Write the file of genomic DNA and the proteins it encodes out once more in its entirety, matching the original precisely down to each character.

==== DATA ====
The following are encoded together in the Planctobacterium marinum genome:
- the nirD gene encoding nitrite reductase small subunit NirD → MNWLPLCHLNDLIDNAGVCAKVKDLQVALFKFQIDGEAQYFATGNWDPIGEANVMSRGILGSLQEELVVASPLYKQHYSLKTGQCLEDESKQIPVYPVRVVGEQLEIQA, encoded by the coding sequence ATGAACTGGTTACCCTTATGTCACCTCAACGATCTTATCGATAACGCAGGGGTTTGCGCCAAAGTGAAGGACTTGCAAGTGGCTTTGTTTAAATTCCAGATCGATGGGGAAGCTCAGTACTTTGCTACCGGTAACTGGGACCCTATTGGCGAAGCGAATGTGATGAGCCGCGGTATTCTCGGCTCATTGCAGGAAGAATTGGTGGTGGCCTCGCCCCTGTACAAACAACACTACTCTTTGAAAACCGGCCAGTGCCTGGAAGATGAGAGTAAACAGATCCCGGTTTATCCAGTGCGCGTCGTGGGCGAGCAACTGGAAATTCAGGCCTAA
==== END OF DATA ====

The following are encoded together in the Planctobacterium marinum genome:
- the nirD gene encoding nitrite reductase small subunit NirD → MNWLPLCHLNDLIDNAGVCAKVKDLQVALFKFQIDGEAQYFATGNWDPIGEANVMSRGILGSLQEELVVASPLYKQHYSLKTGQCLEDESKQIPVYPVRVVGEQLEIQA, encoded by the coding sequence ATGAACTGGTTACCCTTATGTCACCTCAACGATCTTATCGATAACGCAGGGGTTTGCGCCAAAGTGAAGGACTTGCAAGTGGCTTTGTTTAAATTCCAGATCGATGGGGAAGCTCAGTACTTTGCTACCGGTAACTGGGACCCTATTGGCGAAGCGAATGTGATGAGCCGCGGTATTCTCGGCTCATTGCAGGAAGAATTGGTGGTGGCCTCGCCCCTGTACAAACAACACTACTCTTTGAAAACCGGCCAGTGCCTGGAAGATGAGAGTAAACAGATCCCGGTTTATCCAGTGCGCGTCGTGGGCGAGCAACTGGAAATTCAGGCCTAA